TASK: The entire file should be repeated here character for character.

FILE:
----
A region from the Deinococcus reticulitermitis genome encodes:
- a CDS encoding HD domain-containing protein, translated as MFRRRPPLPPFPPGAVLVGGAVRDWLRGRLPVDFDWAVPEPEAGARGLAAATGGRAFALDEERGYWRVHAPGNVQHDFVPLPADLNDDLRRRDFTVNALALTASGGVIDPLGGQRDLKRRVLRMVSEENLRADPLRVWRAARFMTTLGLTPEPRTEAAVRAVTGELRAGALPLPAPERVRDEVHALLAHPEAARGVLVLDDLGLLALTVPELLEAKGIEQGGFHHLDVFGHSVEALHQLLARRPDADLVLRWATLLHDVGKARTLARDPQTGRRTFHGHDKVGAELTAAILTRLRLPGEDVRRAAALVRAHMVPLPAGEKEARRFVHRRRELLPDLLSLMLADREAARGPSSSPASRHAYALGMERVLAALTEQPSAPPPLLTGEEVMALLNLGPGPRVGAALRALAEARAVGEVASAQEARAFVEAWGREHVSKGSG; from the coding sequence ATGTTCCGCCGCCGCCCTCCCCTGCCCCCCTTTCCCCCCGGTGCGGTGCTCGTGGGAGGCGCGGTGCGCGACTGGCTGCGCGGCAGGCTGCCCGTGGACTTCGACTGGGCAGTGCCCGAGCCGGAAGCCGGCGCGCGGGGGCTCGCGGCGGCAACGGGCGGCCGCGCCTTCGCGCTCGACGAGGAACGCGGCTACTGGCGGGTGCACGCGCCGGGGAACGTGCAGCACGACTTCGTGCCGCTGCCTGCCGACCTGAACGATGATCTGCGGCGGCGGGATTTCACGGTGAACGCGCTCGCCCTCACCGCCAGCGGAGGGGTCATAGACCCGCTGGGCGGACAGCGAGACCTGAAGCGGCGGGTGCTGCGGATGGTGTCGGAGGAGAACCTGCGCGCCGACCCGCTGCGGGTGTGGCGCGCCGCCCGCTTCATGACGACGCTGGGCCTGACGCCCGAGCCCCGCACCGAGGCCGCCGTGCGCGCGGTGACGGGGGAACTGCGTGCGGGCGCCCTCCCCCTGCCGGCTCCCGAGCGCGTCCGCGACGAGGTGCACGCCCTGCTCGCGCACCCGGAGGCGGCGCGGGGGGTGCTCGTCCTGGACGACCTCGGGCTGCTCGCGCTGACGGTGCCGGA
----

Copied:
A region from the Deinococcus reticulitermitis genome encodes:
- a CDS encoding HD domain-containing protein, translated as MFRRRPPLPPFPPGAVLVGGAVRDWLRGRLPVDFDWAVPEPEAGARGLAAATGGRAFALDEERGYWRVHAPGNVQHDFVPLPADLNDDLRRRDFTVNALALTASGGVIDPLGGQRDLKRRVLRMVSEENLRADPLRVWRAARFMTTLGLTPEPRTEAAVRAVTGELRAGALPLPAPERVRDEVHALLAHPEAARGVLVLDDLGLLALTVPELLEAKGIEQGGFHHLDVFGHSVEALHQLLARRPDADLVLRWATLLHDVGKARTLARDPQTGRRTFHGHDKVGAELTAAILTRLRLPGEDVRRAAALVRAHMVPLPAGEKEARRFVHRRRELLPDLLSLMLADREAARGPSSSPASRHAYALGMERVLAALTEQPSAPPPLLTGEEVMALLNLGPGPRVGAALRALAEARAVGEVASAQEARAFVEAWGREHVSKGSG; from the coding sequence ATGTTCCGCCGCCGCCCTCCCCTGCCCCCCTTTCCCCCCGGTGCGGTGCTCGTGGGAGGCGCGGTGCGCGACTGGCTGCGCGGCAGGCTGCCCGTGGACTTCGACTGGGCAGTGCCCGAGCCGGAAGCCGGCGCGCGGGGGCTCGCGGCGGCAACGGGCGGCCGCGCCTTCGCGCTCGACGAGGAACGCGGCTACTGGCGGGTGCACGCGCCGGGGAACGTGCAGCACGACTTCGTGCCGCTGCCTGCCGACCTGAACGATGATCTGCGGCGGCGGGATTTCACGGTGAACGCGCTCGCCCTCACCGCCAGCGGAGGGGTCATAGACCCGCTGGGCGGACAGCGAGACCTGAAGCGGCGGGTGCTGCGGATGGTGTCGGAGGAGAACCTGCGCGCCGACCCGCTGCGGGTGTGGCGCGCCGCCCGCTTCATGACGACGCTGGGCCTGACGCCCGAGCCCCGCACCGAGGCCGCCGTGCGCGCGGTGACGGGGGAACTGCGTGCGGGCGCCCTCCCCCTGCCGGCTCCCGAGCGCGTCCGCGACGAGGTGCACGCCCTGCTCGCGCACCCGGAGGCGGCGCGGGGGGTGCTCGTCCTGGACGACCTCGGGCTGCTCGCGCTGACGGTGCCGGA